• 12% vs. 20% churn
      Benchmark = 3% per quarter
      Gross Churn
      Net Churn (incl. upsells)
      Benchmark = 0% per quarter
      Actual
      Forecast
    • The CAC (Customer Acquisition Cost) ratio measures your S&M effectiveness
      • CAC < 1/3 (3 years payback or more): bad! Slam on the breaks and refine your sales model
      • CAC >1 (payback in less than 1 year): great! Invest more money immediately and step on the gas during the good times and tie growth to cash flows in downturn…
      New CMRR (Q4 09) x 12 x % GM
      CAC Ratio =
      Sales & Marketing Costs (Q4 09)
      excluding account management costs
      Public Benchmark
      SaaS 13 Index, Q2/Q3 2009
      • Median: 0.39
      • High: 0.68
      • Low: 0.00
    • CAC ratio: very difficult to scale with less than 1-year payback
      CAC impact on Cash Flow
      SaaS company starting with $1.6m in revenues
      GAAP revenues
      • Very hard to scale if you CAC ratio is not close to 1.0
      • Productivity is unlikely to improve with scale, so don’t invest and burn your cash if the model is not tuned
      Cash Flow for CAC = 1.0
      Cash Flow for CAC = 0.5
      Additional $66m burn
    • The Customer LifeTime Value tells you if your business model is profitable
      CLTV: defining your profitability
      CLTV example
      Salesforce.com CLTV estimates (public data)
      Example : 1 customer generating $1 of ARR
      Assumptions
      • Customer lifetime: 5 years
      • WACC: 15%
      • Pro. Serv. Rev./COS included in CAC
      CLTV &gt; 0 = Profit!
    • CPipe: CMRR Sales Pipeline gives you forward visibility
      • Critical to get a good forward visibility into the grow of the company
      • Should not include professional services and support (unless delivered in a subscription)
      • Need to include deal CMRR view into Salesforce.com!
      Time frame: monthly, quarterly, or rolling?
      Σ [ deal CMRR x probability]
      Cpipe =
      Probability: show the pipeline as a total number or a factored number?
      Stage: all qualified and above? Probable? Only Committed?
    • The Cloud Dashboard
      6C’s
      Measurement
      Target
      CMRR
      • Growth rate
      • Upsell vs. new customers
      • 50%+
      • Upsells >= churn
      Cash
      • FCF
      • Payment terms
      • Pro. Serv. GM
      • breakeven @ 50% growth rate
      • 1-year upfront mix > 50%
      • >0 on project basis
      Churn
      • Churn rate
      • Churn < 12%
      CAC
      • CAC ratio (new CMRR)
      • CMRR renewal cost
      • CAC > 1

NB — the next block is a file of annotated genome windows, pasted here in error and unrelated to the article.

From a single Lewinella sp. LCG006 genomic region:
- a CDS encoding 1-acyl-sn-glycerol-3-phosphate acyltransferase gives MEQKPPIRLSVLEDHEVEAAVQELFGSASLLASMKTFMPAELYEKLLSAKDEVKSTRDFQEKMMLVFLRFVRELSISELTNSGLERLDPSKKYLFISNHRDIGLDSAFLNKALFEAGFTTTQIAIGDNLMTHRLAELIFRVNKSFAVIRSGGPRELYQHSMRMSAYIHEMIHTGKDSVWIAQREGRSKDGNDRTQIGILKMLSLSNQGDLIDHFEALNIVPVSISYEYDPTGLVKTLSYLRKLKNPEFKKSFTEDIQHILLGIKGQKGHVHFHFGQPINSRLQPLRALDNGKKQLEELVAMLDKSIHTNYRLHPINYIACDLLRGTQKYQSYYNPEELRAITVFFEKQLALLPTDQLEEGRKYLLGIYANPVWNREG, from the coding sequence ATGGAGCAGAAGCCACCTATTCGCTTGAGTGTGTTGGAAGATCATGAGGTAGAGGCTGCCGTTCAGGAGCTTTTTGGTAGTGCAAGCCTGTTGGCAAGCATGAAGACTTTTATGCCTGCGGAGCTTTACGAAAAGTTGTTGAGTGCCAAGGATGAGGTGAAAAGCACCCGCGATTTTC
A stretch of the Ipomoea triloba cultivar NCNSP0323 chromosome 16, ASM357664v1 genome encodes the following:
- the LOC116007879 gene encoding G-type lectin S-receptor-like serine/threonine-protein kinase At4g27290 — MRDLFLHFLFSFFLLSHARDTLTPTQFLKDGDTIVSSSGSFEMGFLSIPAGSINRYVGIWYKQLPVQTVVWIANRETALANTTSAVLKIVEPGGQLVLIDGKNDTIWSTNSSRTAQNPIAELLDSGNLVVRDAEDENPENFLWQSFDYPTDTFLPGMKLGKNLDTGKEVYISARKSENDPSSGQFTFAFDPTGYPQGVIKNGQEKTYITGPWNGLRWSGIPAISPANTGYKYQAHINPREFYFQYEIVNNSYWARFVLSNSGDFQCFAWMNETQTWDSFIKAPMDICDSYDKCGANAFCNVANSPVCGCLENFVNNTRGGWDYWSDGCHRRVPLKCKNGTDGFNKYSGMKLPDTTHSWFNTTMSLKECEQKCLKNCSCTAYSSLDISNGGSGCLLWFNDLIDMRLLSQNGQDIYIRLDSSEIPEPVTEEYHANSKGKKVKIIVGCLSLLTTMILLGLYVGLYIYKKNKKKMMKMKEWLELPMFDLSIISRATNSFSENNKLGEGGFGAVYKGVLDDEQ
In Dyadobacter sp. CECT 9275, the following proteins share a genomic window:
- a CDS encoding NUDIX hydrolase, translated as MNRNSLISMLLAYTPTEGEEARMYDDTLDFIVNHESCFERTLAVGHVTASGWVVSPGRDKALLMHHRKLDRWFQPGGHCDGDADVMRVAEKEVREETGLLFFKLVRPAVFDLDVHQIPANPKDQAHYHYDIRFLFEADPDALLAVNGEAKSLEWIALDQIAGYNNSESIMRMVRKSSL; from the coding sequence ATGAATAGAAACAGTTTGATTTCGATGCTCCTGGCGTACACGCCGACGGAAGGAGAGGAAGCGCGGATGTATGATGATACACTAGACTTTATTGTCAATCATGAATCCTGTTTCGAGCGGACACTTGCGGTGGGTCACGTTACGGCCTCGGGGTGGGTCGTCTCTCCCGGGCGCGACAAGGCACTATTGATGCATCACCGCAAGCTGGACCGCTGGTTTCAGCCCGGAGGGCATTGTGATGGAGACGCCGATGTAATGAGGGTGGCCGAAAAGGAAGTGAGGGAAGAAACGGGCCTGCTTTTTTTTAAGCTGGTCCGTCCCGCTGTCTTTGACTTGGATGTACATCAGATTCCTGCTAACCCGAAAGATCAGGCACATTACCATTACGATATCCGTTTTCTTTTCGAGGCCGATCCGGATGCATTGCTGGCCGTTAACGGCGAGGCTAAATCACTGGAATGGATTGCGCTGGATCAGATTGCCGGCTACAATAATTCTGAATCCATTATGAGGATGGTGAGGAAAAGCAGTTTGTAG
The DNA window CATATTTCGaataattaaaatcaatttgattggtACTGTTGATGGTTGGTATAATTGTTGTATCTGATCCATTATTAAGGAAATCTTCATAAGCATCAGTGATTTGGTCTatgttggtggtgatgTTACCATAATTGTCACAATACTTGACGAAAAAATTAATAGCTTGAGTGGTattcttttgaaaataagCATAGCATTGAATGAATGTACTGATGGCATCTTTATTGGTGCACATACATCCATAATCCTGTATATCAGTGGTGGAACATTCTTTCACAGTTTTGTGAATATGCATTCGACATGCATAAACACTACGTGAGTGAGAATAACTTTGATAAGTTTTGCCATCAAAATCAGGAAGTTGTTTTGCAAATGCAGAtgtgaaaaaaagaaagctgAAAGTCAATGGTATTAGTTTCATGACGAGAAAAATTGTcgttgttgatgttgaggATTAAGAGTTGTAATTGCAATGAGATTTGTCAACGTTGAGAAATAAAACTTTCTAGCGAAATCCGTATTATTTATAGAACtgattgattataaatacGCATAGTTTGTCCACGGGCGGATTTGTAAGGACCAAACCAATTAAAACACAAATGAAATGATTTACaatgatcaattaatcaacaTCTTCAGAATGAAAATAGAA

• < 30% of annualized GM
      CLTV
      • CLTV
      • G&A as % of sales
      • R&D as % of sales
      • CLTV>0
      • G&A ~15% at scale
      • R&D ~10% at scale
      CPipe
      • CMRR
      • 3-5x your CMRR target for the quarter
      Free Cash Flow at scale: 20%+!
    • Content of today’s discussion
      Who we are
      Get Instrument Rated: the Bessemer’s “6Cs” of Cloud Finance
      Preparing your 2010 flight plan
    • A year ago, the world collapsed…
      The SaaS 13 Index
      5.0x Multiple
      Base 100 = Jan 1st 2008
      -60%
      2.3x Multiple
    • …but we are more than half way back!
      -13%
      3-4x Multiple
    • However things have changed
      …and sales productivity declined
      Average growth rate is down…
      SaaS 13 Index, Percent
      SaaS 13 Index, CAC Ratio
      Is 15% the new SaaS growth rate?
      Market recovery?
      Staff reduction?
      08/09 growth projection
    • Some idea for your 2010 Planning
      Base your plan on the 6 C’s of Cloud Finance
      • P&L: MRR = MRE: you control your destiny when your monthly revenue equals your monthly expenses
      • Sales & Marketing:It might be time to step on the gas…or not! Your CAC ratio will tell you
      • Focus on customer retention: without a low churn, you cannot build a profitable business model
      Mange your cash carefully but don’t underinvest: capital is available but your metrics will tell you if you can raise outside capital or not in good terms
      Watch for cheap MRR (M&A, Other structure to avoid buying assets?): you may be able to buy failing competitors. The recession created opportunities
    • Plan your fuel stops carefully
      Cloud Computing Company Lifecycle
      All 6 C’s at benchmark level
      GAAP revenues
      Cash Flow
      IPO!
      $3-5m Series A
      @$5-10m pre.
      $8-12m Series B
      @$20-30m pre.
      $15-20m Series C
      @$50-80m pre.
      Total Cash Burn:~$40m
    • Mind the GAAP! 6 pitfalls to avoid
      GAAP revenue should be recognized ratably: even if your contract if paid upfront, you need to recognize the revenue ratably over the lifetime of the contract
      Don’t recognize your professional services too early
      Don’t forget to amortize your sales commissions
      Stock options ARE expenses: you need to recognize the fair value of stock option grants as a compensation cost and amortize it over the vesting period in your financial statements
      Watch out for investors warrants: as your company grow and their value increase, and you need to record the negative impact on your GAAP income statement
      Exclude your deferred revenues from your “quick ratio” in your debt covenants
    • Summary
      • Don’t fly blind: the 6 C’s matter
      • Small changes (positive and negative) can have massive impact on your cash consumption
      • Sales productivity is the most important lever that will define your cash burn: climbing the sales learning curve is critical before scaling
      • Plan your fuel stops carefully and keep the faith: at scale, there is a pot of gold at the end of this rainbow!
      • Best time to build a successful business, so don’t under-invest if your indicators are green!
    • Bessemer Law #1: Less is more: leverage the cloud…
    • Byron Deeter
      Partner
      Philippe Botteri
      Vice President
      VENTURE CAPITAL
      More information:
      www.bvp.com/cloud
      cloudvc@bvp.com
      Thank You!